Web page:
“The Glory That Was…; At the Met, Greek and Roman Antiquities Galleries Given a Grand Makeover,” The Washington Post, Apr 25, 1999, Start p. G.06
By Jason Edward Kaufman
Antiquity may resonate in Washington’s pedimented federal buildings, but a student of ancient Greece or Rome would be hard pressed to find a single classical vase or terra cotta in the capital’s otherwise rich public collections.
And not for want of interest. One recalls the excitement stirred by “The Greek Miracle,” a 1992 exhibit that brought ancient masterpieces from Athens to the National Gallery. Ordinarily, however, if Washingtonians seek to ponder relics of the civilization that gave rise to democracy, they had better plan a day trip.
As of last week, the destination of choice is New York’s Metropolitan Museum of Art.
The Met has just reinstalled the largest and most comprehensive display of Greek art in the Western Hemisphere, a chronology of 1,200 works spanning the 6th through 4th centuries B.C. Many of these objects have not seen the light of day for years–not since the 1940s, when the wing designed to house them began to be taken over for other uses, including temporary shows, shops and a restaurant.
The reopening completes the first half of a planned $150 million reinstallation of the museum’s entire collection of Mediterranean antiquities. The final phase, over the next three to five years, will create new galleries for Etruscan, Roman, Cypriot, Hellenistic and South Italian art. The restaurant will be turned back into a Roman sculpture atrium named after New York collectors Shelby White and Leon Levy, who gave the museum a cool $20 million.
“Anyone who understands the role of classical art in the Western tradition will recognize the importance of returning this work to public view,” said Philippe de Montebello, the Met’s director. “In a world that is increasingly looking at the transitory and the fashionable, it is a major museological statement, I think, to go back to fundamentals, namely to the roots of Western civilization in antiquity.”
The creation of a Greek and Roman museum within the Met is the centerpiece of its five-year, $400 million capital campaign–which now stands at around $340 million and has attracted an astonishing 75 gifts of $1 million or more from individuals and foundations.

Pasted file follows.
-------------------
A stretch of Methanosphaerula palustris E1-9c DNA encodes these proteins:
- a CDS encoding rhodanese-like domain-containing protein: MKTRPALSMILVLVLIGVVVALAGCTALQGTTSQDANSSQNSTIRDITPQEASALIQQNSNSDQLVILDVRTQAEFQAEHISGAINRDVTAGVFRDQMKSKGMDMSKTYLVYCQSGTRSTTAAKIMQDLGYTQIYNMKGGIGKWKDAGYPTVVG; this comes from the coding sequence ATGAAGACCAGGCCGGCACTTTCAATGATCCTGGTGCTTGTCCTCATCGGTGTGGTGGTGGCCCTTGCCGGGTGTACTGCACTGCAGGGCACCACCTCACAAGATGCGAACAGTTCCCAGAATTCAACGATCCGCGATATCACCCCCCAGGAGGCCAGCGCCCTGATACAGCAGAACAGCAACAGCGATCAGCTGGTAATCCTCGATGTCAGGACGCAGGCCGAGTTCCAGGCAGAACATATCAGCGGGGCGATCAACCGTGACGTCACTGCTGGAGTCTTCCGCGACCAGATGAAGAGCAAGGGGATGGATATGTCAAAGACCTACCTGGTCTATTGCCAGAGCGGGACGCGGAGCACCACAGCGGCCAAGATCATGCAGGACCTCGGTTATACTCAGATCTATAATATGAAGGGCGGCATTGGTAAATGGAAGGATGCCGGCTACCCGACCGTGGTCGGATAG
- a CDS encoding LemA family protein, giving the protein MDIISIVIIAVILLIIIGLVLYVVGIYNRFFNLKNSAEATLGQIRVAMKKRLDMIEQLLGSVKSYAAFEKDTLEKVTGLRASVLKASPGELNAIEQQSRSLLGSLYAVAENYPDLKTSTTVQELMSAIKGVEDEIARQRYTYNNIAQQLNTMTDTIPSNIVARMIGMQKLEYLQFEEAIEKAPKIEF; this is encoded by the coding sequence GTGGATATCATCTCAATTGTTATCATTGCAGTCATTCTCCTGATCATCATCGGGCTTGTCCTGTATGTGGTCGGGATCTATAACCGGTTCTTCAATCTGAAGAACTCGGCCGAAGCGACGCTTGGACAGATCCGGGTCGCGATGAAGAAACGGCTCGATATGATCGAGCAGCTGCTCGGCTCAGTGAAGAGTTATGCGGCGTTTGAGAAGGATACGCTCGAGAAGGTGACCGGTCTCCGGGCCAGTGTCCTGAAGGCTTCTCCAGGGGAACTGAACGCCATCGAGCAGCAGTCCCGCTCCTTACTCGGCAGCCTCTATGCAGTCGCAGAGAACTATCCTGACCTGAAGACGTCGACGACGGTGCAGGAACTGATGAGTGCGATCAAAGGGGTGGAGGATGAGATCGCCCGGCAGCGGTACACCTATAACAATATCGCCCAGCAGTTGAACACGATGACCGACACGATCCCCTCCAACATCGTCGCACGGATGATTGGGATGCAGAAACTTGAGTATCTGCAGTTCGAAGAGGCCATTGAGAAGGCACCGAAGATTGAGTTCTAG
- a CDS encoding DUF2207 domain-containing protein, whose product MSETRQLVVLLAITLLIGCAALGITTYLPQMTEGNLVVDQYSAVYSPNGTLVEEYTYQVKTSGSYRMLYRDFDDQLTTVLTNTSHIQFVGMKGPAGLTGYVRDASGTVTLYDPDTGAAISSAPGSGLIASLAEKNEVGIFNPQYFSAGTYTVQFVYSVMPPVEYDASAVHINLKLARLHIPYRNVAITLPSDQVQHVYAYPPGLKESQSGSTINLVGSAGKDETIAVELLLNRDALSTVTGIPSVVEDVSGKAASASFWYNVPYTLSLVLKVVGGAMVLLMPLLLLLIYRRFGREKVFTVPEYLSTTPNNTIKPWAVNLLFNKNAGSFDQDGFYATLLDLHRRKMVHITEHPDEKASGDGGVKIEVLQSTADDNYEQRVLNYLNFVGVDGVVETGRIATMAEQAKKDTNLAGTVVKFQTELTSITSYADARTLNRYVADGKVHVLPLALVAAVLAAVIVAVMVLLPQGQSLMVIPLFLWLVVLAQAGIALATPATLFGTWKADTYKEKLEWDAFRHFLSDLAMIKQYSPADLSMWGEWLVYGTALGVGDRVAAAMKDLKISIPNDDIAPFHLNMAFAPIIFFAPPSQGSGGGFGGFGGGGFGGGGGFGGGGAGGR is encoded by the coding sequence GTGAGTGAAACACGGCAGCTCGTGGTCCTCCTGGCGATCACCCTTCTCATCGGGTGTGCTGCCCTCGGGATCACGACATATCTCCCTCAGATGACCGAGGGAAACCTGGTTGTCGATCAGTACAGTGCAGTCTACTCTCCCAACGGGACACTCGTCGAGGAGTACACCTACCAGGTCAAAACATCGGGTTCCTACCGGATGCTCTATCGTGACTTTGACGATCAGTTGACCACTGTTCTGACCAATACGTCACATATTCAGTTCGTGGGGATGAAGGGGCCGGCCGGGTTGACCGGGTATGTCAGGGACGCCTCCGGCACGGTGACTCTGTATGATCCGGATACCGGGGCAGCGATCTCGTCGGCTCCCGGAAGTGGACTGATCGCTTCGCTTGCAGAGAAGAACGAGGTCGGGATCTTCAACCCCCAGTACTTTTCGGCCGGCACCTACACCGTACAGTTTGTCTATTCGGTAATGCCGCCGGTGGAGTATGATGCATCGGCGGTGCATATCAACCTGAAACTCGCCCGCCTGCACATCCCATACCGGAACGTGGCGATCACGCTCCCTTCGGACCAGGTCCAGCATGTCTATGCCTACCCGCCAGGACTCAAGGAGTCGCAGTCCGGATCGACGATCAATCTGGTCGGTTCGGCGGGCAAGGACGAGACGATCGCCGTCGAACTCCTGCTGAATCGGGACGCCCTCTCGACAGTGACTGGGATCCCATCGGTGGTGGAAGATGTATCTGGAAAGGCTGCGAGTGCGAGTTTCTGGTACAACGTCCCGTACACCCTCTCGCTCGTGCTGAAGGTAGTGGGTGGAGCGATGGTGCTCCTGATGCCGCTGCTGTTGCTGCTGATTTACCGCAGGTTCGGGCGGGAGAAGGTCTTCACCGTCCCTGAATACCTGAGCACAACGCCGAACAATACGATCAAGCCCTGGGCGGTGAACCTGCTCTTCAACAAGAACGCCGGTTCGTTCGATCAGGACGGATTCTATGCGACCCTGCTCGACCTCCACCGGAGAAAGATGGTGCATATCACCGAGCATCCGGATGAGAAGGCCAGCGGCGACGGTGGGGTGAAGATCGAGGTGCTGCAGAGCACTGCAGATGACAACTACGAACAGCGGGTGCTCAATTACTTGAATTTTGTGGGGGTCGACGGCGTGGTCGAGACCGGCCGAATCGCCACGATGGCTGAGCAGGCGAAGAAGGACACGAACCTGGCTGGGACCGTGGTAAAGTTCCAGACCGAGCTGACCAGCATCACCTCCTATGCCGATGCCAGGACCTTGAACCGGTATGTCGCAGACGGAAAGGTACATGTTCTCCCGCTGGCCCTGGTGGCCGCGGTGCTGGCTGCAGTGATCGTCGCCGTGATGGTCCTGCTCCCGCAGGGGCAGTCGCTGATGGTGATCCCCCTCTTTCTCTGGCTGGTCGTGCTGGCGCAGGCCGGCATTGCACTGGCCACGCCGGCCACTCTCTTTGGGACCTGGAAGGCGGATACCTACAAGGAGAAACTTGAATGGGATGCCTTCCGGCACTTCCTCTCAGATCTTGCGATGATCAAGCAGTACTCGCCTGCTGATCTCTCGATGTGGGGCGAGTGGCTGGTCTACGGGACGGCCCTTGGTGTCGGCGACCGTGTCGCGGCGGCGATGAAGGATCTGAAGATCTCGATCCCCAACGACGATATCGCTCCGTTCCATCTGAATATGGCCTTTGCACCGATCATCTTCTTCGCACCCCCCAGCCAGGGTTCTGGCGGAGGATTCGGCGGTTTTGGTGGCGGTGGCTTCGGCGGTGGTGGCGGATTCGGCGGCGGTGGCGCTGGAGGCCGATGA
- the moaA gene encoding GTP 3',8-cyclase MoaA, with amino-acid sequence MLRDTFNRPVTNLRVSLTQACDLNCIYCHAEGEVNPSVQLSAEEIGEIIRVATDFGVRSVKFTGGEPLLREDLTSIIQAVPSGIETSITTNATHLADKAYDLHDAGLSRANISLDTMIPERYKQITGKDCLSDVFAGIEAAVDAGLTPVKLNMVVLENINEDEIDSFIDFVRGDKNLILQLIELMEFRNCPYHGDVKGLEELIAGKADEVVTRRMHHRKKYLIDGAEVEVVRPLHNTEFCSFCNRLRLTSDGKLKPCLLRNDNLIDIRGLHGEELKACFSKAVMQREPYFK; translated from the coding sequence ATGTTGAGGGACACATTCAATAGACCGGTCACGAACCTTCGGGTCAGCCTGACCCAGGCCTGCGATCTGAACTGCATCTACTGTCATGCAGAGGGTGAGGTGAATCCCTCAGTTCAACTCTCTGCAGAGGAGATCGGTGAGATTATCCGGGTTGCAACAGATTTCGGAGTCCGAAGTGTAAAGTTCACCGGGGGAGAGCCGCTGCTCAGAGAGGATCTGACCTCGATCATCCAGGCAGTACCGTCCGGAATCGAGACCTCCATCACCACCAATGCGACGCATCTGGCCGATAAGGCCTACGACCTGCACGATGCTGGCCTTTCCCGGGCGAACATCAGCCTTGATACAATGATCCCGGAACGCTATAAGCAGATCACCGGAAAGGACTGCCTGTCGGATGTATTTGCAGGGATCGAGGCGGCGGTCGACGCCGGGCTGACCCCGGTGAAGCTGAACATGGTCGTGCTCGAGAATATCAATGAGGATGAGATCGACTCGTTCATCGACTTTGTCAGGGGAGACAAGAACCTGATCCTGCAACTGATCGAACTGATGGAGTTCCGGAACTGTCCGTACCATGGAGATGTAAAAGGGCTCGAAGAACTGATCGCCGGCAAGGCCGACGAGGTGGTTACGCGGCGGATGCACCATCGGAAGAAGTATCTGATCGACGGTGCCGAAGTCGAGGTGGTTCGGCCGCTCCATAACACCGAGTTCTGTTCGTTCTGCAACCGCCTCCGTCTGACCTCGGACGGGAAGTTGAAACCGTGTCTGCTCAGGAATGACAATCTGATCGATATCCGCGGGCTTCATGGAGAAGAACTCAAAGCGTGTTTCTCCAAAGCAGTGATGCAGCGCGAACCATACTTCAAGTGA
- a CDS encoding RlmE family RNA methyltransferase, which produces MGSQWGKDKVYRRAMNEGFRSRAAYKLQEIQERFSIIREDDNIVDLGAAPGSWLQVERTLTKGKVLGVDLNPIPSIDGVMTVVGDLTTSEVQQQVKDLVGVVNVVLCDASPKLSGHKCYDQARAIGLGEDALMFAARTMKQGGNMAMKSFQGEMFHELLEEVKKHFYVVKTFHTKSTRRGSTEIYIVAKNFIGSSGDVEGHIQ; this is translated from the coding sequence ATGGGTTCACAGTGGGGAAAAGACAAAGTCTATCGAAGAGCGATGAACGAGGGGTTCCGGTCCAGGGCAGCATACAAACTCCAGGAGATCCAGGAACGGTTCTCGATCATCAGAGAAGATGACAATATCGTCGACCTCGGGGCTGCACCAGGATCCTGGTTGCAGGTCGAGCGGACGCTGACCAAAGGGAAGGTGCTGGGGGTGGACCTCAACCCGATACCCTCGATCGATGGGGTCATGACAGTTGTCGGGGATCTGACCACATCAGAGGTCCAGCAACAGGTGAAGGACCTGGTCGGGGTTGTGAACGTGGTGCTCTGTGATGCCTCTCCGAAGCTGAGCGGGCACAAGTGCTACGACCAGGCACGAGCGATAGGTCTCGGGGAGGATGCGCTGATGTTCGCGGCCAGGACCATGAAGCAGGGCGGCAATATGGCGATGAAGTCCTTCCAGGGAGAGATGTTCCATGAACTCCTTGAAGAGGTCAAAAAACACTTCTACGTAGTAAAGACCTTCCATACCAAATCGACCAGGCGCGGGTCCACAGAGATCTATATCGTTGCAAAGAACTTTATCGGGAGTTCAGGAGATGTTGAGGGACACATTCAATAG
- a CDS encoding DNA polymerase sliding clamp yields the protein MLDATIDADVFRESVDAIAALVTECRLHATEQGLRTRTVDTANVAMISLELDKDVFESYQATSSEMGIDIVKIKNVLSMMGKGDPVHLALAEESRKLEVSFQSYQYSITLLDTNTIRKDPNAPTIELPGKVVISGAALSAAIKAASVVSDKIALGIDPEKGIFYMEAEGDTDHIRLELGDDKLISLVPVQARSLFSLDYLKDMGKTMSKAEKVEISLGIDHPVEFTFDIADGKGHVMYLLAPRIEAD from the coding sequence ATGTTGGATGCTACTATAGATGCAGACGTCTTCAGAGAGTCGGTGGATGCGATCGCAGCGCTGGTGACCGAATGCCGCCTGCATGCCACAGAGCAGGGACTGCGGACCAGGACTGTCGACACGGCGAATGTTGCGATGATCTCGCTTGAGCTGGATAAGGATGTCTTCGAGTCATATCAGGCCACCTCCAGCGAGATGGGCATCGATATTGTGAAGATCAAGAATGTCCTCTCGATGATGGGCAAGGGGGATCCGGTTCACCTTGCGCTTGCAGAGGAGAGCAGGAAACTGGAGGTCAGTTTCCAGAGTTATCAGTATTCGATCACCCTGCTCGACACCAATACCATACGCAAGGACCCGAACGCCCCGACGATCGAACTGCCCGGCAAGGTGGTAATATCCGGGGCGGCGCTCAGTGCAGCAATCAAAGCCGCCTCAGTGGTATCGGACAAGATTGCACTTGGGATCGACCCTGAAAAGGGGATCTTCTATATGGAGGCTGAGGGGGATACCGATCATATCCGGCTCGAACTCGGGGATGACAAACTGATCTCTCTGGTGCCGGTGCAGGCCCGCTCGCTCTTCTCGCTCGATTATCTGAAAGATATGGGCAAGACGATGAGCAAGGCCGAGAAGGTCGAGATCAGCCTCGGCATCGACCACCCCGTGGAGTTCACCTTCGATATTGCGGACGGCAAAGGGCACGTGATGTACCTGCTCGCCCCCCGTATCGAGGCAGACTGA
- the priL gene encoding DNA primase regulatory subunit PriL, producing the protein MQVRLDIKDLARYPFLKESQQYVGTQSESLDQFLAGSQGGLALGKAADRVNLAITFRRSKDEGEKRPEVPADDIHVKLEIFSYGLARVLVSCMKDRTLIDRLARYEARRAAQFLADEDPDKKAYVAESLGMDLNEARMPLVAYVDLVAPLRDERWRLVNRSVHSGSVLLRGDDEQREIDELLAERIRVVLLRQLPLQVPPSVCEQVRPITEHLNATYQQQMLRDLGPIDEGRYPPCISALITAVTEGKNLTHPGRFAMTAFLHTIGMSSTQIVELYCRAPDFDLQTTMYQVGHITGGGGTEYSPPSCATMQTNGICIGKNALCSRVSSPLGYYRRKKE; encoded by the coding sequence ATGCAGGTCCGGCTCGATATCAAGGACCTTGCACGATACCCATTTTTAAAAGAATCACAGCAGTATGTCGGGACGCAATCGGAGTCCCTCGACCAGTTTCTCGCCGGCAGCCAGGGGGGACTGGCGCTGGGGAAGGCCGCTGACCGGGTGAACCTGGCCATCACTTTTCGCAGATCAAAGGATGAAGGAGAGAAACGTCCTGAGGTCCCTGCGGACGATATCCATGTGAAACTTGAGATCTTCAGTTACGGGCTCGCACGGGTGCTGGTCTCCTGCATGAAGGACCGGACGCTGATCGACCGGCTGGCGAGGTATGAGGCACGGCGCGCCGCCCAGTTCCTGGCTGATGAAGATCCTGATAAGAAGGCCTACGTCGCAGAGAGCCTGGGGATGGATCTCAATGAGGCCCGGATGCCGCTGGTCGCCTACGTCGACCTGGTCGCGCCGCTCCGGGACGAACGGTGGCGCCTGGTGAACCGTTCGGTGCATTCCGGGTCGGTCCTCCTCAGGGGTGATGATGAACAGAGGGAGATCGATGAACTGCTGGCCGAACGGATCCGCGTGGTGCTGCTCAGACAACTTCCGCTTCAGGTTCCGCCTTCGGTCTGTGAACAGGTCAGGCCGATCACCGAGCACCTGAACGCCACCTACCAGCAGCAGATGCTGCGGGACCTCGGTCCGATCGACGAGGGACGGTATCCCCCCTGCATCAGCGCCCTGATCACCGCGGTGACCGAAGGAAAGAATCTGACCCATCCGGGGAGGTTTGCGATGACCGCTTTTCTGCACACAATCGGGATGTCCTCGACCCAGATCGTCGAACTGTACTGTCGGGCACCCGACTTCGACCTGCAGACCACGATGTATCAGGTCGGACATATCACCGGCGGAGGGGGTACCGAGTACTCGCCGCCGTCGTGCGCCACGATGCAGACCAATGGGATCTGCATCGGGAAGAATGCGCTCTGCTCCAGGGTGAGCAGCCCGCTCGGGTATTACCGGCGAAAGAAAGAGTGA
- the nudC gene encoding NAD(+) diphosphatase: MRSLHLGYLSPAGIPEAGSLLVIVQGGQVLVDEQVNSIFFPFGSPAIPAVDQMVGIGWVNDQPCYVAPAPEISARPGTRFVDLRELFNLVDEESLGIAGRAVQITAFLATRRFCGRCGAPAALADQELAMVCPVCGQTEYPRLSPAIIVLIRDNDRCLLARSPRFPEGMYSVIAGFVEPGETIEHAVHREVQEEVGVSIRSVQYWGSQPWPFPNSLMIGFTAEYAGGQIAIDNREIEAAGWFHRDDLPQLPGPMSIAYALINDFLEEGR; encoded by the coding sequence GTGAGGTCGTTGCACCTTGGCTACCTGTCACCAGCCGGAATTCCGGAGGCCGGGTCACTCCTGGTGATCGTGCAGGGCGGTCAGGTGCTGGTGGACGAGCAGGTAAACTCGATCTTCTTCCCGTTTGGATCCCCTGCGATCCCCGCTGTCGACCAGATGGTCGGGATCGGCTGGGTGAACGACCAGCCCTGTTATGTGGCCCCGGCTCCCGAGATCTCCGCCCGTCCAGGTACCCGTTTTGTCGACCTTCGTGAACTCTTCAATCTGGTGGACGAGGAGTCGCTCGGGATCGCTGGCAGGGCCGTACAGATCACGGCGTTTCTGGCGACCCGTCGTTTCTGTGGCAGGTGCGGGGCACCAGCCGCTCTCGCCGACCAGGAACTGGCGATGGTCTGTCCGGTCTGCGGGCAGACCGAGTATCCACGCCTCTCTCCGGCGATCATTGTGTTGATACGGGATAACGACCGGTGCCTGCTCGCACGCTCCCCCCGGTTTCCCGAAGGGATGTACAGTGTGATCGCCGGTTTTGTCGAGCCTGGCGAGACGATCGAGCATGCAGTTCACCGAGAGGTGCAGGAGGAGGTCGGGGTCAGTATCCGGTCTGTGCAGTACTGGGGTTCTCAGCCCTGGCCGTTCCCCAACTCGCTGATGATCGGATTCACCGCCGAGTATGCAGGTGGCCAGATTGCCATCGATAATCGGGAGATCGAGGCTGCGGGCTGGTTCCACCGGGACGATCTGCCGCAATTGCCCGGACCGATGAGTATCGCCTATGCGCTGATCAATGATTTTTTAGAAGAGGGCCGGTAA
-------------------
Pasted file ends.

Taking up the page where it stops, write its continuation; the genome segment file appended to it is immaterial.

The project is spearheaded by Carlos A. Picon, the Oxford-trained curator in charge of Greek and Roman works. Picon’s installation presents a delightfully varied and lucid journey through the history of Greek art, juxtaposing ceramics, bronzes, terra cottas, jewelry and marbles that trace stylistic developments and often bear images that shed light on social themes and religious beliefs.
The director encouraged a “less is more” approach–don’t overwhelm the eye with 200 amphorae–and surely one of the virtues of the beautiful scheme by chief designer Jeffrey L. Daly is its lack of clutter.
The newly refurbished galleries’ central spine is the corridor that links the Fifth Avenue entry hall and the restaurant. Once one of the grandest sculpture galleries in America, the 140-by-27-foot expanse had become a dingy passageway to a cafeteria and a parking garage. Newly restored as the Mary and Michael Jaharis Gallery in honor of a $12 million gift from the pharmaceuticals executive, the cavernous barrel-vaulted, marble-paved chamber–a direct descendant of Roman imperial baths–again contains the large-scale statuary for which it was built.
Four doorways have been cut through the walls to allow circulation into the six nobly proportioned flanking galleries, and three skylights covered since World War II have been reopened to create a light-flooded space whose grandeur befits the greatest collection of classical art in America.
Here’s a tour of the new galleries: